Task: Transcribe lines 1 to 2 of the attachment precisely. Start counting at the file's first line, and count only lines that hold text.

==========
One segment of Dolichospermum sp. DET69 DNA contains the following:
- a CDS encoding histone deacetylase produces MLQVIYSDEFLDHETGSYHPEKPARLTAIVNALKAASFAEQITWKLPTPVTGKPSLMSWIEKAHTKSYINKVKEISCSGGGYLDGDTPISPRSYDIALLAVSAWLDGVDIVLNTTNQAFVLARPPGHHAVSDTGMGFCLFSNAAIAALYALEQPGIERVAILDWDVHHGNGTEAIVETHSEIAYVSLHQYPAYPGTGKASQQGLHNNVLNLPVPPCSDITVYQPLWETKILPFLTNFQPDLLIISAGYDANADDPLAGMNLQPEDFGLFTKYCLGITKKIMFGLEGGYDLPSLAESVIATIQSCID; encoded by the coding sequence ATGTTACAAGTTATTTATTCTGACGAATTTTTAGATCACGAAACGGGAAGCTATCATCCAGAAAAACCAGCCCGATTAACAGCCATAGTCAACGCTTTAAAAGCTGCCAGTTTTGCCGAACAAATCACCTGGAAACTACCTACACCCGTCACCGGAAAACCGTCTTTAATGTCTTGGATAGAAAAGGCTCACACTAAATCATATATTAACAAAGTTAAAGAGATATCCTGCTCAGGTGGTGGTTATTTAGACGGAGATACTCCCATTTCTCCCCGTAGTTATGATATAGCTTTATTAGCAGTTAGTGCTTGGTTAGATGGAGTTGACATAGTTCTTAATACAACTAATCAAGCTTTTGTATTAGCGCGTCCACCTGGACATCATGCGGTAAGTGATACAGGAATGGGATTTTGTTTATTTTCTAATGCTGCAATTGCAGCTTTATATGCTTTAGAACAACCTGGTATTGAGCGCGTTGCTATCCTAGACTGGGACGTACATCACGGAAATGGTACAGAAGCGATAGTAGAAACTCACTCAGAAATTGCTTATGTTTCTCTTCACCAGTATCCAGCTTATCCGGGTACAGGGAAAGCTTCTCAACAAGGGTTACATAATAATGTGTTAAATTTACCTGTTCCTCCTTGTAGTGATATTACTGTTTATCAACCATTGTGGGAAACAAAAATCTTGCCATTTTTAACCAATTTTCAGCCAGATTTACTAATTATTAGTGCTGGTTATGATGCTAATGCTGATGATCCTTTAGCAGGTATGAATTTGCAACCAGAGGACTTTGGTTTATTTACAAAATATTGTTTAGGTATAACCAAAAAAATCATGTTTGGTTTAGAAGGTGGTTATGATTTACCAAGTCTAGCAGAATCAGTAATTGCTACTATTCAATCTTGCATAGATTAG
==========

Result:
One segment of Dolichospermum sp. DET69 DNA contains the following:
- a CDS encoding histone deacetylase produces MLQVIYSDEFLDHETGSYHPEKPARLTAIVNALKAASFAEQITWKLPTPVTGKPSLMSWIEKAHTKSYINKVKEISCSGGGYLDGDTPISPRSYDIALLAVSAWLDGVDIVLNTTNQAFVLARPPGHHAVSDTGMGFCLFSNAAIAALYALEQPGIERVAILDWDVHHGNGTEAIVETHSEIAYVSLHQYPAYPGTGKASQQGLHNNVLNLPVPPCSDITVYQPLWETKILPFLTNFQPDLLIISAGYDANADDPLAGMNLQPEDFGLFTKYCLGITKKIMFGLEGGYDLPSLAESVIATIQSCID; encoded by the coding sequence ATGTTACAAGTTATTTATTCTGACGAATTTTTAGATCACGAAACGGGAAGCTATCATCCAGAAAAACCAGCCCGATTAACAGCCATAGTCAACGCTTTAAAAGCTGCCAGTTTTGCCGAACAAATCACCTGGAAACTACCTACACCCGTCACCGGAAAACCGTCTTTAATGTCTTGGATAGAAAAGGCTCACACTAAATCATATATTAACAAAGTTAAAGAGATATCCTGCTCAGGTGGTGGTTATTTAGACGGAGATACTCCCATTTCTCCCCGTAGTTATGATATAGCTTTATTAGCAGTTAGTGCTTGGTTAGATGGAGTTGACATAGTTCTTAATACAACTAATCAAGCTTTTGTATTAGCGCGTCCACCTGGACATCATGCGGTAAGTGATACAGGAATGGGATTTTGTTTATTTTCTAATGCTGCAATTGCAGCTTTATATGCTTTAGAACAACCTGGTATTGAGCGCGTTGCTATCCTAGACTGGGACGTACATCACGGAAATGGTACAGAAGCGATAGTAGAAACTCACTCAGAAATTGCTTATGTTTCTCTTCACCAGTATCCAGCTTATCCGGGTACAGGGAAAGCTTCTCAACAAGGGTTACATAATAATGTGTTAAATTTACCTGTTCCTCCTTGTAGTGATATTACTGTTTATCAACCATTGTGGGAAACAAAAATCTTGCCATTTTTAACCAATTTTCAGCCAGATTTACTAATTATTAGTGCTGGTTATGATGCTAATGCTGATGATCCTTTAGCAGGTATGAATTTGCAACCAGAGGACTTTGGTTTATTTACAAAATATTGTTTAGGTATAACCAAAAAAATCATGTTTGGTTTAGAAGGTGGTTATGATTTACCAAGTCTAGCAGAATCAGTAATTGCTACTATTCAATCTTGCATAGATTAG